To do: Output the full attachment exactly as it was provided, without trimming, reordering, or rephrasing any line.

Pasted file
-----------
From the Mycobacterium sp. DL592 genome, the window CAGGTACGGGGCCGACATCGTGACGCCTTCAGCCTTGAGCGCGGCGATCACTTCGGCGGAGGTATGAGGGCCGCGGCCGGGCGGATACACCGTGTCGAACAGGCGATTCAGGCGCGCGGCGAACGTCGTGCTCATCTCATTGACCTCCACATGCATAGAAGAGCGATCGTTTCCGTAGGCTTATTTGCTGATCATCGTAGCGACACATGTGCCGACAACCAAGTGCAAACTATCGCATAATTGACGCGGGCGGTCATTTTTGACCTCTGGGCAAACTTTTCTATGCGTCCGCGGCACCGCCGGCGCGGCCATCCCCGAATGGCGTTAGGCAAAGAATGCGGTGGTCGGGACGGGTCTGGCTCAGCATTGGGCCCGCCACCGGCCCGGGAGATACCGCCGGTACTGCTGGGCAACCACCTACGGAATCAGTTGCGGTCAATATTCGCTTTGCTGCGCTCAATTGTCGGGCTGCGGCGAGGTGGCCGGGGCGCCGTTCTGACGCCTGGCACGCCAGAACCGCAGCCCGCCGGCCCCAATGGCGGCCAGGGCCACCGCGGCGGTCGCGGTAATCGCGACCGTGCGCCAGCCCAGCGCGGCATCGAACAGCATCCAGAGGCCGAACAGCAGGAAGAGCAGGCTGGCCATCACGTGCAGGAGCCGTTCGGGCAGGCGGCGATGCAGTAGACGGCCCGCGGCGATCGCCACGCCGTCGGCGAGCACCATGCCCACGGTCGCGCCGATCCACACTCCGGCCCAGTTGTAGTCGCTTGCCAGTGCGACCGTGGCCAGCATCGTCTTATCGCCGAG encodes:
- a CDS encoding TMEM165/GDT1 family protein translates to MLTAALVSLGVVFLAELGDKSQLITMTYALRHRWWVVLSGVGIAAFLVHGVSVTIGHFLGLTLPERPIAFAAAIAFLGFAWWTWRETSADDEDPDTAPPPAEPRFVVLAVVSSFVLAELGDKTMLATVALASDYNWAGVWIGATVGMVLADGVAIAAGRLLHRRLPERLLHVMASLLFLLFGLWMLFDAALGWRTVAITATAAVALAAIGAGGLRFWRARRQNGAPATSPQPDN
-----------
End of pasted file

From the Mycobacterium sp. DL592 genome, the window CAGGTACGGGGCCGACATCGTGACGCCTTCAGCCTTGAGCGCGGCGATCACTTCGGCGGAGGTATGAGGGCCGCGGCCGGGCGGATACACCGTGTCGAACAGGCGATTCAGGCGCGCGGCGAACGTCGTGCTCATCTCATTGACCTCCACATGCATAGAAGAGCGATCGTTTCCGTAGGCTTATTTGCTGATCATCGTAGCGACACATGTGCCGACAACCAAGTGCAAACTATCGCATAATTGACGCGGGCGGTCATTTTTGACCTCTGGGCAAACTTTTCTATGCGTCCGCGGCACCGCCGGCGCGGCCATCCCCGAATGGCGTTAGGCAAAGAATGCGGTGGTCGGGACGGGTCTGGCTCAGCATTGGGCCCGCCACCGGCCCGGGAGATACCGCCGGTACTGCTGGGCAACCACCTACGGAATCAGTTGCGGTCAATATTCGCTTTGCTGCGCTCAATTGTCGGGCTGCGGCGAGGTGGCCGGGGCGCCGTTCTGACGCCTGGCACGCCAGAACCGCAGCCCGCCGGCCCCAATGGCGGCCAGGGCCACCGCGGCGGTCGCGGTAATCGCGACCGTGCGCCAGCCCAGCGCGGCATCGAACAGCATCCAGAGGCCGAACAGCAGGAAGAGCAGGCTGGCCATCACGTGCAGGAGCCGTTCGGGCAGGCGGCGATGCAGTAGACGGCCCGCGGCGATCGCCACGCCGTCGGCGAGCACCATGCCCACGGTCGCGCCGATCCACACTCCGGCCCAGTTGTAGTCGCTTGCCAGTGCGACCGTGGCCAGCATCGTCTTATCGCCGAG encodes:
- a CDS encoding TMEM165/GDT1 family protein translates to MLTAALVSLGVVFLAELGDKSQLITMTYALRHRWWVVLSGVGIAAFLVHGVSVTIGHFLGLTLPERPIAFAAAIAFLGFAWWTWRETSADDEDPDTAPPPAEPRFVVLAVVSSFVLAELGDKTMLATVALASDYNWAGVWIGATVGMVLADGVAIAAGRLLHRRLPERLLHVMASLLFLLFGLWMLFDAALGWRTVAITATAAVALAAIGAGGLRFWRARRQNGAPATSPQPDN